Get rid of the "old coots," one employee said she was told. Another employee has settled an age discrimination complaint.
The 61-year-old traveling phone book ad salesman decided he couldn't afford to stay at his job when his company stopped paying his motel bills. Then he found out that the company was still paying lodging costs for younger sales reps.
Last month, Ronald Smith's former employer, Ziplocal of Orem, Utah, agreed to pay $75,000 to settle Smith's complaint that he was a victim of age discrimination on the job.
The Minnesota Department of Human Rights found probable cause that Ziplocal's practice of paying for lodging for younger employees, not older ones, was discriminatory. One Ziplocal employee told state investigators that she was told by the regional director to get rid of several employees, "especially the 'two old coots.'" Smith's complaint was one of 24,582 age discrimination complaints reported to the federal government in 2008, the highest total in 12 years, according to the U.S. Equal Employment Opportunity Commission.
Laurie McCann, a senior attorney with AARP, said that while the number of complaints hasn't been this high since the early 1980s, age discrimination cases are becoming more difficult to prove in court.
"In this country, both in courts and society, we don't view age discrimination as being as serious or wrong as other forms of discrimination, which results in higher ... hurdles for age discrimination plaintiffs," McCann said.
Age discrimination victims used to have to prove their age was one factor when an employer made a detrimental decision, but a U.S. Supreme Court ruling changed the burden of proof for age discrimination cases brought under the Age Discrimination in Employment Act, McCann said. Now, many federal courts say that victims have to prove their age was the only factor in an employment decision.
In Minnesota, age bias cases brought under the state Human Rights Act aren't subject to the same obstacles as federal cases, said Steven Lapinsky, of the Human Rights Department. Unlike federal law, Minnesota has the same standards for proving age discrimination as it does for other types of discrimination.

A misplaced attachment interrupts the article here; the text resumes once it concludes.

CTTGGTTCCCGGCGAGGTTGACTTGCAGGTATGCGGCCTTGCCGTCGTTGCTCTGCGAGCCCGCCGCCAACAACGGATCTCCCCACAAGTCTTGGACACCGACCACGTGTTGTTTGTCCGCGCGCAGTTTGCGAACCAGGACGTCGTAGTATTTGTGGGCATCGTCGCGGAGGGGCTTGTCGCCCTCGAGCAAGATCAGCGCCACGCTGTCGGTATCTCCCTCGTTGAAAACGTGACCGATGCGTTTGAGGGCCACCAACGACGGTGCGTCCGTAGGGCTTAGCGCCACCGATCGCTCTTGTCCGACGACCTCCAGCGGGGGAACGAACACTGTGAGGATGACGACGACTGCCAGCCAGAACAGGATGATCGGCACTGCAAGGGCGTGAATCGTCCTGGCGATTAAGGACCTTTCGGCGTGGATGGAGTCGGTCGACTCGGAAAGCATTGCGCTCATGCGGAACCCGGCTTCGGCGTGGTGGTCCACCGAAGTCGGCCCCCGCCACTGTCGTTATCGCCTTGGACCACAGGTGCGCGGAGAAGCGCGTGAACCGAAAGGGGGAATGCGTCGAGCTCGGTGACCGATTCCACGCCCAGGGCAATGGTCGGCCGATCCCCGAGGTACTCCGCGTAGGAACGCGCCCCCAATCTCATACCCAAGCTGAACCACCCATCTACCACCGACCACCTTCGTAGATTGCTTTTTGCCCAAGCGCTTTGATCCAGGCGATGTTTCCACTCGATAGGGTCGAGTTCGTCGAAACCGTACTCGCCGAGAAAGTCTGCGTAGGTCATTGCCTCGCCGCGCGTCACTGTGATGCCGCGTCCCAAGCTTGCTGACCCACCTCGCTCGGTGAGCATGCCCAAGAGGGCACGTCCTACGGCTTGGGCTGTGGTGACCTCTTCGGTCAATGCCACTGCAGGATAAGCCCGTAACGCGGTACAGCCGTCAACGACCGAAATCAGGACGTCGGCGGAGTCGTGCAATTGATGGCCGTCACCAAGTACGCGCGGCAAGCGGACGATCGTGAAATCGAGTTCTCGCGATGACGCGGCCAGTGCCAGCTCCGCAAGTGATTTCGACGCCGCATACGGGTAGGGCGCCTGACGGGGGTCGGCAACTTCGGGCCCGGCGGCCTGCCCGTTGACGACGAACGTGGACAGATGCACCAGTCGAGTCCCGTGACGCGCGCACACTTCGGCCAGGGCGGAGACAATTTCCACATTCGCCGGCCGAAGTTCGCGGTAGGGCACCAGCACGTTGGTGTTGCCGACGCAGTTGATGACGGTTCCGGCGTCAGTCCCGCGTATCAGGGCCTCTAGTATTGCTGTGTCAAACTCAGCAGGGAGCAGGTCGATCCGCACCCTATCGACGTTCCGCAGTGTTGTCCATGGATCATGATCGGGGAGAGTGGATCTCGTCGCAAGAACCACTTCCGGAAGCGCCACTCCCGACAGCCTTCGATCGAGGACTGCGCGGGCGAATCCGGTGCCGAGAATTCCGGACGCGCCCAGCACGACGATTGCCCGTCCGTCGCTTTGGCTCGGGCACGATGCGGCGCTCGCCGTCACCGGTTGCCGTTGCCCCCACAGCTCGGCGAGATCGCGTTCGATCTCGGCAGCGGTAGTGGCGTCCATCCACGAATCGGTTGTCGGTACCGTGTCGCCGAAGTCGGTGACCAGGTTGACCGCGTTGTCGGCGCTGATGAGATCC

Ziplocal officials declined to comment on the case but issued a statement saying, "We can assure you that our internal policies have been reviewed, and the company's new management team is fully committed to consistently applying fair employment practices."
Smith, of Virginia, Minn., started selling ads for Phone Directories Company, now called Ziplocal, in January 2007. When he traveled across northern Minnesota, the company would pay for his lodging whenever he had to drive more than one hour from home, according to the complaint he filed with the state.
In October 2007, the company told employees that they had to work out of the Duluth office every day. When Smith asked if his lodging would be provided, he was told no.
The company "told me that the policy had been changed," Smith wrote in his complaint. "I had no notice of a change. ... I could no longer afford my commuting expenses."
After he resigned in 2008, Smith learned that the company continued to provide lodging for sales reps in their 20s and 30s and had refused to provide lodging for a 68-year-old sales rep.
Company officials told state investigators that the new policy only provided lodging for employees traveling two hours from home and that it was applied evenly to all employees. The state's investigation showed that two employees in their 20s were provided lodging even when they traveled less than two hours from home.
In the settlement, Ziplocal denied wrongdoing. The settlement included a confidentiality agreement. Smith declined to talk about the case, but said, "Age discrimination is an ongoing thing throughout the country. Everybody will be in that situation someday."